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Questions and Answers with Organic Farmer Fergal Byrne

04 June 2020
Type Media Article

Fergal Byrne from Calverstown Little, Dunlavin, Co Kildare, is an organic beef, sheep and cereal farmer. A farm walk was due to take place on his farm this week.

Farm Profile

  • Farming 63ha
  • Mostly free draining land
  • 19 suckler cows ( Charolais cross cows, Charolais stock bull)
  • 220 breeding ewes ( Suffolk, Texel, Leicester cross ewes, Bluefaced Texel, Hampshire Down and Suffolk rams)
  • Stocking rate 1.35 L.U./ha
  • 7 ha cereals
  • 6 ha forestry
  • Farming organically for 5 years

Why did you convert to organic farming?

For a number of years I had an interest in organic farming. In 2014 I felt I had to start at looking at other options for the farm. At the time I was taking a lot of con acre and growing cereals on it. Every time I went into the field I was spending money on the likes of fertilisers and sprays. I wanted a change to a system where I could have more control. I went to an organic farm walk in Tipperary, talking to the farmer, and all involved with the farm walk I started thinking this could be for me. In late 2014 I completed a 25 hour Introduction to Organic Farming course. Having that done we drew up a farm plan and decided to convert to organic and in 2015 the farm entered conversion to organics.

What changes have been made to the farming system over the past five year?

Firstly I gave up the con acre and concentrated on farming the home farm. I was not overstocked on the farm; I had to refocus on how to make the farm viable.

Prior to going organic, weanlings were sold in the autumn. It took three years before I was selling finished animals. I did it in stages; year1 selling the weanlings, year 2 the yearlings and since year 3 finished animals.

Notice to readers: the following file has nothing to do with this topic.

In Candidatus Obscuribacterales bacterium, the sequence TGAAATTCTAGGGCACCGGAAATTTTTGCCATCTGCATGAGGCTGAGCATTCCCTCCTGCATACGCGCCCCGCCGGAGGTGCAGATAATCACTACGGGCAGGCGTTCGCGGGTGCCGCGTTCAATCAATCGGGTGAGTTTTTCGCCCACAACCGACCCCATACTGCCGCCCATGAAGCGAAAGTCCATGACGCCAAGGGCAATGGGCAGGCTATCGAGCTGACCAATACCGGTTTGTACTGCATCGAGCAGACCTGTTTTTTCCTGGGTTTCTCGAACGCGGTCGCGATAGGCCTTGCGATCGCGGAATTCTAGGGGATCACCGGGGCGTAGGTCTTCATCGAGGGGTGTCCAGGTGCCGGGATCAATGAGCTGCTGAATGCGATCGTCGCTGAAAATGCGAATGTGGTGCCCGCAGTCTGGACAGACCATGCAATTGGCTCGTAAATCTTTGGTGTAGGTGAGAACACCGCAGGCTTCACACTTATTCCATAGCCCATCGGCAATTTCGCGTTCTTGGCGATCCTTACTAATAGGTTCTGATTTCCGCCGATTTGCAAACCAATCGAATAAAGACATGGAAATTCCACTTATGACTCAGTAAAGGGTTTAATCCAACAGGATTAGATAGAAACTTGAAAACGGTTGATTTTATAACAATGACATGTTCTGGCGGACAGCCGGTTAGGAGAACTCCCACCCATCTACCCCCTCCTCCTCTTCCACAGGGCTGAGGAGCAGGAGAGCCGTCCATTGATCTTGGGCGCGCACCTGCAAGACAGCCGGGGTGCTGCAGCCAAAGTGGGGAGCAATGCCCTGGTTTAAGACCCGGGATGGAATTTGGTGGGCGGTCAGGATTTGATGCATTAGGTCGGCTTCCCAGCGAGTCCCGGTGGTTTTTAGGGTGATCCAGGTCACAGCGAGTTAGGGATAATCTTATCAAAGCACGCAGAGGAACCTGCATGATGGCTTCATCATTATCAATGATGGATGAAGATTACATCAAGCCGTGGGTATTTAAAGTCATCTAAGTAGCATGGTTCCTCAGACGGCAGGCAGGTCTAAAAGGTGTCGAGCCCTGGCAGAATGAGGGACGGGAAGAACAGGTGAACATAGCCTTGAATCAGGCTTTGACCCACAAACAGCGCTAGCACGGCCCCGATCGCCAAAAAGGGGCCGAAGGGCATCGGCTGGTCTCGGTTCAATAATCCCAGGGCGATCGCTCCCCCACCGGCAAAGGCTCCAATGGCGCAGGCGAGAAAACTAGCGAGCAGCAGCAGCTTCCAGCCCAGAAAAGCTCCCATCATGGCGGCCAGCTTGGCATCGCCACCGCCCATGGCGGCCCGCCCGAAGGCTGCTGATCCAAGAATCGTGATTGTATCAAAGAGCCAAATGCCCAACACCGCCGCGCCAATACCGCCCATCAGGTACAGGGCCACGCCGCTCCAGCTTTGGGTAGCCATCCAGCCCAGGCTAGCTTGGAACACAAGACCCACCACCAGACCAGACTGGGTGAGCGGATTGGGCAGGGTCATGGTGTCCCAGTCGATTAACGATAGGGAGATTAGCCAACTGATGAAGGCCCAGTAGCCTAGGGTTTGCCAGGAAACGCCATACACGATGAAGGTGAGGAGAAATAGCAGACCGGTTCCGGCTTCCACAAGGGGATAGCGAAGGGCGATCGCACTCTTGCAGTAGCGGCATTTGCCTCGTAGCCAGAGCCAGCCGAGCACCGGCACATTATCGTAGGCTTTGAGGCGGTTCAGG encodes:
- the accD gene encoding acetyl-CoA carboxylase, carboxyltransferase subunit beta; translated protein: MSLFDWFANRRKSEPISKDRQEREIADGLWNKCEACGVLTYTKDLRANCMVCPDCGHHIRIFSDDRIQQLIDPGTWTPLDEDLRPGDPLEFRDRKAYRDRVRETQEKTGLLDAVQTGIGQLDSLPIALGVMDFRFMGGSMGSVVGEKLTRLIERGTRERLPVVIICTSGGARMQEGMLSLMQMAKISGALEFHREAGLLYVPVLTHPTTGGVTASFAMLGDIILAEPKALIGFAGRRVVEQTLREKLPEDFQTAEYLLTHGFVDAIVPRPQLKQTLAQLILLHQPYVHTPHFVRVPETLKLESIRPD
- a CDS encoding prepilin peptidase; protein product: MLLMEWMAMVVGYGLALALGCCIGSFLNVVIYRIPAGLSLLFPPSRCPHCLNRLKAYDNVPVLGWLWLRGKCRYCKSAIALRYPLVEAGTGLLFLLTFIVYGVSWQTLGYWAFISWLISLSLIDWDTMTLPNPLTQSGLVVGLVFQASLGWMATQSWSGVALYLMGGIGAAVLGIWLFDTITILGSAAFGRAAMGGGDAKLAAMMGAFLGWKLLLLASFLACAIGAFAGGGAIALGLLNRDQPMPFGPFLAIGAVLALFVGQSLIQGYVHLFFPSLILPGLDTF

The ewe numbers have increased to 220 breeding ewes. They are lambed in two batches, starting in Mid-February.  The second batch starts lambing in Mid-March. In the last three years we are getting the first of our finished lambs sold from the first week of June and are sold throughout the summer.

You also have cereals what crops did you sow this year?

After last year’s harvest a cover crop of fodder rape was sown and grazed by the sheep over the winter months. In mid-March this was ploughed and left until 6 days before sowing when it was tilled. After 6 days on the 8th April 18 acres of oats and 8.5 acres of a combicrop made up of a mixture of barley, oats and a combinable pea were sown.  I would be expecting that both crops will ripen nearly at the same time. I should be combining them in Mid-August and would hope to get around 2 tonnes per acre for both crops. The combicrop is kept for on farm winter feeding.


Photo on left - Organic combicrop of barley, oats and peas 1st June 2020 | Photo on right – Organic spring oat crop 3rd June 2020

You sowed a red clover sward last year why?

The reasons that I sowed it were for its high protein feed value for winter feed and it fixes nitrogen from the atmosphere. I am going to cut it for silage.

I sowed the red clover grass mixture in early May 2019 in a field that had been tilled continuously for the previous forty years. I took a cut of silage off it on the 21st of May this year and got 7 bales per acre.  On this field last year we took two cuts off it and got 17 bales per acre

(Photo on left) Red clover grass sward 1st June 2020 (11 days after cutting)




Do you have organic markets for your stock and oats?

The last two years the finished cattle are sold in two batches in late January and March. They are sold to the organic processor Good Herdsmen in Tipperary. They are just two year old with average carcass weight of 340kgs                         

I have two organic markets for my finished lambs.  We supply lambs to Irish Country Meats in Wexford and to Coolanowle Organic Meats in Laois. The average carcass weights of the lambs are 20kg

The oats are grown on contract for Flahavans in Waterford for their organic porridge. This year I am expecting to get 2 tonnes per acre.

Since last year the wool from shearing the sheep has been sold to a specialist organic wool miller to be made into knitting wool.

Pictured are suckler cows and calves as well as ewes and lambs, June 2020

What advice would you give someone considering organic farming?

You need to plan. For example if you want to sell finished animals you have to book them well in advance.  Then you need to plan how and what you are going to feed them and in doing this, you need to be self-sufficient and provide as much as is possible from the farm itself. It is very worthwhile if you get the planning right.